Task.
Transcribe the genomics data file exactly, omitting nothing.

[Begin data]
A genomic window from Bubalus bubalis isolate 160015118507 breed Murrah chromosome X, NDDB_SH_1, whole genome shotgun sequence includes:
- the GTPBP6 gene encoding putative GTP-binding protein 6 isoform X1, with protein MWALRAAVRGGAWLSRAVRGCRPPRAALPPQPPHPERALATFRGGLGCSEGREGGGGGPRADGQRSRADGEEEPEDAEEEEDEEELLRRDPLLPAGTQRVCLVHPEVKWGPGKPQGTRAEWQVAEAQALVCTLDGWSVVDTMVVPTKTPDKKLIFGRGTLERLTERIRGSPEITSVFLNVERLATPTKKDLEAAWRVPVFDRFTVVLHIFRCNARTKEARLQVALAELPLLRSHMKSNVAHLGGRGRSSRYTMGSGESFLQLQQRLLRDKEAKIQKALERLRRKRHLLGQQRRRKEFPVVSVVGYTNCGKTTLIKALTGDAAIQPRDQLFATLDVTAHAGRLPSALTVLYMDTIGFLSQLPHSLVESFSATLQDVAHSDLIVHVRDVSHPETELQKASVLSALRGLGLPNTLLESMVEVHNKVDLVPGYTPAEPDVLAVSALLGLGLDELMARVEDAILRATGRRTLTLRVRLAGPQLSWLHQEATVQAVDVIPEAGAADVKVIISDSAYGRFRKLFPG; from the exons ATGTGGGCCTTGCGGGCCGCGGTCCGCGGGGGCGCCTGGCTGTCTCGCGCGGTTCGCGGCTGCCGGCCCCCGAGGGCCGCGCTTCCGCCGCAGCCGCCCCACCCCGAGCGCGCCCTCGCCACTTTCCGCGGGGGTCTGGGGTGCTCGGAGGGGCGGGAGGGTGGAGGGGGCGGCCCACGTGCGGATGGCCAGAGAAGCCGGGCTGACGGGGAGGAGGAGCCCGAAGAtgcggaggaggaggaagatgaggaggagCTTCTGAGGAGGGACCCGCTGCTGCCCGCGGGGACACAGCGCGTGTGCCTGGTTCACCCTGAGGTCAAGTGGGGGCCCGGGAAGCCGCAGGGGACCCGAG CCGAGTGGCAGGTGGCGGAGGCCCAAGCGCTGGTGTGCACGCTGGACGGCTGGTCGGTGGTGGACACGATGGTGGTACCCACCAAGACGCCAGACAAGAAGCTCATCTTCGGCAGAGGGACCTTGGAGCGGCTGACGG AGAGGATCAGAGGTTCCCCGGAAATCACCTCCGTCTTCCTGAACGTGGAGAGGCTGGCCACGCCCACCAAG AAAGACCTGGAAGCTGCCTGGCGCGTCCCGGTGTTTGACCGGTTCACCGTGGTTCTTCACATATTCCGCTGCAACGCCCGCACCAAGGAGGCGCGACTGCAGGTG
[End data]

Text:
A genomic window from Bubalus bubalis isolate 160015118507 breed Murrah chromosome X, NDDB_SH_1, whole genome shotgun sequence includes:
- the GTPBP6 gene encoding putative GTP-binding protein 6 isoform X1, with protein MWALRAAVRGGAWLSRAVRGCRPPRAALPPQPPHPERALATFRGGLGCSEGREGGGGGPRADGQRSRADGEEEPEDAEEEEDEEELLRRDPLLPAGTQRVCLVHPEVKWGPGKPQGTRAEWQVAEAQALVCTLDGWSVVDTMVVPTKTPDKKLIFGRGTLERLTERIRGSPEITSVFLNVERLATPTKKDLEAAWRVPVFDRFTVVLHIFRCNARTKEARLQVALAELPLLRSHMKSNVAHLGGRGRSSRYTMGSGESFLQLQQRLLRDKEAKIQKALERLRRKRHLLGQQRRRKEFPVVSVVGYTNCGKTTLIKALTGDAAIQPRDQLFATLDVTAHAGRLPSALTVLYMDTIGFLSQLPHSLVESFSATLQDVAHSDLIVHVRDVSHPETELQKASVLSALRGLGLPNTLLESMVEVHNKVDLVPGYTPAEPDVLAVSALLGLGLDELMARVEDAILRATGRRTLTLRVRLAGPQLSWLHQEATVQAVDVIPEAGAADVKVIISDSAYGRFRKLFPG; from the exons ATGTGGGCCTTGCGGGCCGCGGTCCGCGGGGGCGCCTGGCTGTCTCGCGCGGTTCGCGGCTGCCGGCCCCCGAGGGCCGCGCTTCCGCCGCAGCCGCCCCACCCCGAGCGCGCCCTCGCCACTTTCCGCGGGGGTCTGGGGTGCTCGGAGGGGCGGGAGGGTGGAGGGGGCGGCCCACGTGCGGATGGCCAGAGAAGCCGGGCTGACGGGGAGGAGGAGCCCGAAGAtgcggaggaggaggaagatgaggaggagCTTCTGAGGAGGGACCCGCTGCTGCCCGCGGGGACACAGCGCGTGTGCCTGGTTCACCCTGAGGTCAAGTGGGGGCCCGGGAAGCCGCAGGGGACCCGAG CCGAGTGGCAGGTGGCGGAGGCCCAAGCGCTGGTGTGCACGCTGGACGGCTGGTCGGTGGTGGACACGATGGTGGTACCCACCAAGACGCCAGACAAGAAGCTCATCTTCGGCAGAGGGACCTTGGAGCGGCTGACGG AGAGGATCAGAGGTTCCCCGGAAATCACCTCCGTCTTCCTGAACGTGGAGAGGCTGGCCACGCCCACCAAG AAAGACCTGGAAGCTGCCTGGCGCGTCCCGGTGTTTGACCGGTTCACCGTGGTTCTTCACATATTCCGCTGCAACGCCCGCACCAAGGAGGCGCGACTGCAGGTG